This is the latest in a series of articles by the Cognite team on the things that inspire their creativity and love of science. The eclectic nature of Lauren’s choices highlights how we can find creative inspiration from a wide range of sources.
In general, I’m drawn to cerebral, surreal, quirky or visually interesting films; stories that first appear to be about nothing in particular but then leave you thinking for days. One film that I always come back to, mostly for its visuals, is Guillermo Del Torro’s Pan’s Labyrinth – a girl meets a faun and escapes the harsh reality of life during the Spanish Civil War. The film blurs the line between reality and fantasy, with fantastical costumes and mystical worlds viewed through the eyes of a little girl whose imagination can’t be beaten. It’s a sad film about beauty and innocence in the face of destruction, but it’s done so well you might not notice.
I love watching the plants in my garden and how they grow through the year. My favourite thing about plants is swapping and sharing cuttings. I have cuttings from plants that span generations of my family, sourced from aunts and cousins and grandparents. I give cuttings to my friends for birthdays, and they give cuttings to their families. When my grandad passed away, my mother kept a little potted tree that she’d managed to save from his garden. This is a living thing that my grandad cared for, and in that way, it maintains a connection with him. My plants connect me to those that gave them to me; they’re extensions of the people and relationships I value.
My musical tastes have changed over the years, influenced by the people in my life, but there are some artists to whom I always return. The most notable is Patrick Wolf, who’s been with me a very long time. His music is very personal; he writes about his experiences, hardships and joys. If life is this journey that we’re all on, he’s written my soundtrack. His first few albums were quirky and strange, like how it feels to be a teenager. His 20s were very sad but he would always work uplifting messages into his music. And in his 30s he finally found love and happiness and acceptance. He plays a wide range of instruments and has this huge booming voice, so to hear him belt out a happy song is a wonderful thing.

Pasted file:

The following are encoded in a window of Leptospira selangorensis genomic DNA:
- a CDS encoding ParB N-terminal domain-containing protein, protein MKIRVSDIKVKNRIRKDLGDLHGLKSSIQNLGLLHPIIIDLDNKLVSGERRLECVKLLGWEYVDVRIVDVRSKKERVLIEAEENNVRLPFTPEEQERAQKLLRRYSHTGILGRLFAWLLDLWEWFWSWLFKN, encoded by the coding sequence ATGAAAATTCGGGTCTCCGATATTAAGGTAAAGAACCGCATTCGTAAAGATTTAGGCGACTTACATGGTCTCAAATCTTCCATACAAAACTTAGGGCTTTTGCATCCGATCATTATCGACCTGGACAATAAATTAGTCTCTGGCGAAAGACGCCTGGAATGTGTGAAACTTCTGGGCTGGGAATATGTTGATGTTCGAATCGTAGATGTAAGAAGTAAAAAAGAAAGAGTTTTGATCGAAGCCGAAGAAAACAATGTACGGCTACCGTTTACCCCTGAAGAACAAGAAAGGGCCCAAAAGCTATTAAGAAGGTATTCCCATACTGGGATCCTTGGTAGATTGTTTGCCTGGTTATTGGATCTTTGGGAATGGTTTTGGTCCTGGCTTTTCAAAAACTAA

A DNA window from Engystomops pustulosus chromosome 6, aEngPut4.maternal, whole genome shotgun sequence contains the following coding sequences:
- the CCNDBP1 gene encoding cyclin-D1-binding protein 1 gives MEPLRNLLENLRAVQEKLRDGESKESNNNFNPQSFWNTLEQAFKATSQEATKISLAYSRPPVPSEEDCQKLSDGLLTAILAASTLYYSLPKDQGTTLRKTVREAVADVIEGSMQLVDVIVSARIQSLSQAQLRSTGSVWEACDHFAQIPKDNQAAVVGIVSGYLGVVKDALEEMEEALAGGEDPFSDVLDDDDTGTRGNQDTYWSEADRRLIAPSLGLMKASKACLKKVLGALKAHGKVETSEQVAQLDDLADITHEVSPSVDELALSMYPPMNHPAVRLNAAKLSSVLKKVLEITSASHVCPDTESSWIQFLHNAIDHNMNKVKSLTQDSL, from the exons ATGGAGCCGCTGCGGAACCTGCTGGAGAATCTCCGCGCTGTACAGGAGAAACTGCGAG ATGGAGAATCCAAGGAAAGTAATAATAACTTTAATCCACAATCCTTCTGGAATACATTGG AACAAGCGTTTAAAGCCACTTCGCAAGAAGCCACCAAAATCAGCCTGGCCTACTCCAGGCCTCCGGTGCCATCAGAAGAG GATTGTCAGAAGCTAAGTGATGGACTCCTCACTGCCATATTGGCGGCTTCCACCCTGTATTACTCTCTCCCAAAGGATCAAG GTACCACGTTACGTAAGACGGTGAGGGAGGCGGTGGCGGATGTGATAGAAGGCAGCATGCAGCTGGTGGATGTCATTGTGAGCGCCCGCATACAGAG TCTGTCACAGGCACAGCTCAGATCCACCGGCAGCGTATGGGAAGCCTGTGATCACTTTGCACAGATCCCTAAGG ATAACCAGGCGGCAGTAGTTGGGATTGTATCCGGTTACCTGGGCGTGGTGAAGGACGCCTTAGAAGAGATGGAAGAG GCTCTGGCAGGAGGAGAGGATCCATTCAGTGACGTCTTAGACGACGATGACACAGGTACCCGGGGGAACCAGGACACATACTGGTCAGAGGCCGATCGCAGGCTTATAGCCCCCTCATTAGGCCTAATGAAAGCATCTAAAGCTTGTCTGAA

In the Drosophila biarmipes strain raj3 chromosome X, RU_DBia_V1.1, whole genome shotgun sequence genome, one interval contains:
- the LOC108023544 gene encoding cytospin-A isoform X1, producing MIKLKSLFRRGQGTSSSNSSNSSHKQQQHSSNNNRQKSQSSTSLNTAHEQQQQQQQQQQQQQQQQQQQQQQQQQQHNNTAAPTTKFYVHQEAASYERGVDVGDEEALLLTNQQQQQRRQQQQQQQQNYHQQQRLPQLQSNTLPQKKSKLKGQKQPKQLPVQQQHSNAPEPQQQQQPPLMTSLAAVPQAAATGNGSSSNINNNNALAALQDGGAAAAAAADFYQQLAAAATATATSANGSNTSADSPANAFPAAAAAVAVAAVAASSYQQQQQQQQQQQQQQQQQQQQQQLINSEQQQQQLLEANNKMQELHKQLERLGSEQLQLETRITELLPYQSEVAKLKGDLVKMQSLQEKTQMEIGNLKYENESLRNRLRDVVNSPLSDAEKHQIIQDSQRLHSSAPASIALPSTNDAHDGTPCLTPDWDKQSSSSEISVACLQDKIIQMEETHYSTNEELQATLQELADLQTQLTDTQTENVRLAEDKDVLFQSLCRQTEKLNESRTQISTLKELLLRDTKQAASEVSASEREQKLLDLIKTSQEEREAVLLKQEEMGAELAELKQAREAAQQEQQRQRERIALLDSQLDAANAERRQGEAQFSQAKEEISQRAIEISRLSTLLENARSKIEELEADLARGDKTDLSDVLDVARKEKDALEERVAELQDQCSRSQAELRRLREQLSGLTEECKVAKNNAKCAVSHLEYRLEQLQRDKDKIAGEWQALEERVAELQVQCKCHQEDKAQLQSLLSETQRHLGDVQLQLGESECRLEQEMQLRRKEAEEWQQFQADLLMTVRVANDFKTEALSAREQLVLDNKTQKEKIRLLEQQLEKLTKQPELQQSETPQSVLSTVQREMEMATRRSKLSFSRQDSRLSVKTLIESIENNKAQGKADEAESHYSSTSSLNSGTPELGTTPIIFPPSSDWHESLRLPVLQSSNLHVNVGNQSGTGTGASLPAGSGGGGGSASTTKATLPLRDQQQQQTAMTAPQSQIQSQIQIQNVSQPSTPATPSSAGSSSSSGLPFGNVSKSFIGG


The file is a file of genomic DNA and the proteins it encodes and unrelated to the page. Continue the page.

The abstract expressionists are my guys. I was painting from the moment I could hold a brush. My mum recalls me as a pre-schooler, painting three sticks with green blobs on the top and calling them trees, where the other kids were having a great time smearing the paint round and round into brown sludge with their hands. I painted and crafted all through school and by the time I got to college was interested in abstract expressionism. Howard Hodgkin is one of my favourites. Like his peers he used blocks of colour and simple shapes or marks to convey a sense of a time or place, a person, or memory.
Right now, I’m inspired by printmaking. When I say inspired, I mean obsessed. My work as a graphic designer has meant printing has always been a part of my life and job. Commercial printing is a very interesting process and it has been an absolute joy to go back through history and experience some of the processes, some of them utterly painstaking, that have led up to our modern techniques. In our fast-paced world, where you can have a pack of flyers turned around in 24hrs, it’s nice to look at print through an artistic lens once again, slow things down and appreciate the craft of this fantastic medium.